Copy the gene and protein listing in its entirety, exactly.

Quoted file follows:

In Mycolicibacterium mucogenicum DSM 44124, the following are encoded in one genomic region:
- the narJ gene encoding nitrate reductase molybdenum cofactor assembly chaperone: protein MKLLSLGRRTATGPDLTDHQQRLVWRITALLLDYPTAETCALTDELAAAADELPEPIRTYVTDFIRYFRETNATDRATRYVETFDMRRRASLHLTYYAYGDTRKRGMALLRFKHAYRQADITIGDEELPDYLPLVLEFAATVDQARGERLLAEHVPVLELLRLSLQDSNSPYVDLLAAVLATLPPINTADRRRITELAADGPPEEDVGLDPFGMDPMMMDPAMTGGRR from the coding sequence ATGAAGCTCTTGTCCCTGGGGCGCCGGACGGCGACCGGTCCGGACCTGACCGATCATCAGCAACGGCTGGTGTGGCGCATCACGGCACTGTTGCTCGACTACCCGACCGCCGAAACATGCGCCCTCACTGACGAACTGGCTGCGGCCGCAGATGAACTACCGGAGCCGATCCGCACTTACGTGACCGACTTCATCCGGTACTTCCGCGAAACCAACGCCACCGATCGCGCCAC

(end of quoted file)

In Mycolicibacterium mucogenicum DSM 44124, the following are encoded in one genomic region:
- the narJ gene encoding nitrate reductase molybdenum cofactor assembly chaperone: protein MKLLSLGRRTATGPDLTDHQQRLVWRITALLLDYPTAETCALTDELAAAADELPEPIRTYVTDFIRYFRETNATDRATRYVETFDMRRRASLHLTYYAYGDTRKRGMALLRFKHAYRQADITIGDEELPDYLPLVLEFAATVDQARGERLLAEHVPVLELLRLSLQDSNSPYVDLLAAVLATLPPINTADRRRITELAADGPPEEDVGLDPFGMDPMMMDPAMTGGRR from the coding sequence ATGAAGCTCTTGTCCCTGGGGCGCCGGACGGCGACCGGTCCGGACCTGACCGATCATCAGCAACGGCTGGTGTGGCGCATCACGGCACTGTTGCTCGACTACCCGACCGCCGAAACATGCGCCCTCACTGACGAACTGGCTGCGGCCGCAGATGAACTACCGGAGCCGATCCGCACTTACGTGACCGACTTCATCCGGTACTTCCGCGAAACCAACGCCACCGATCGCGCCAC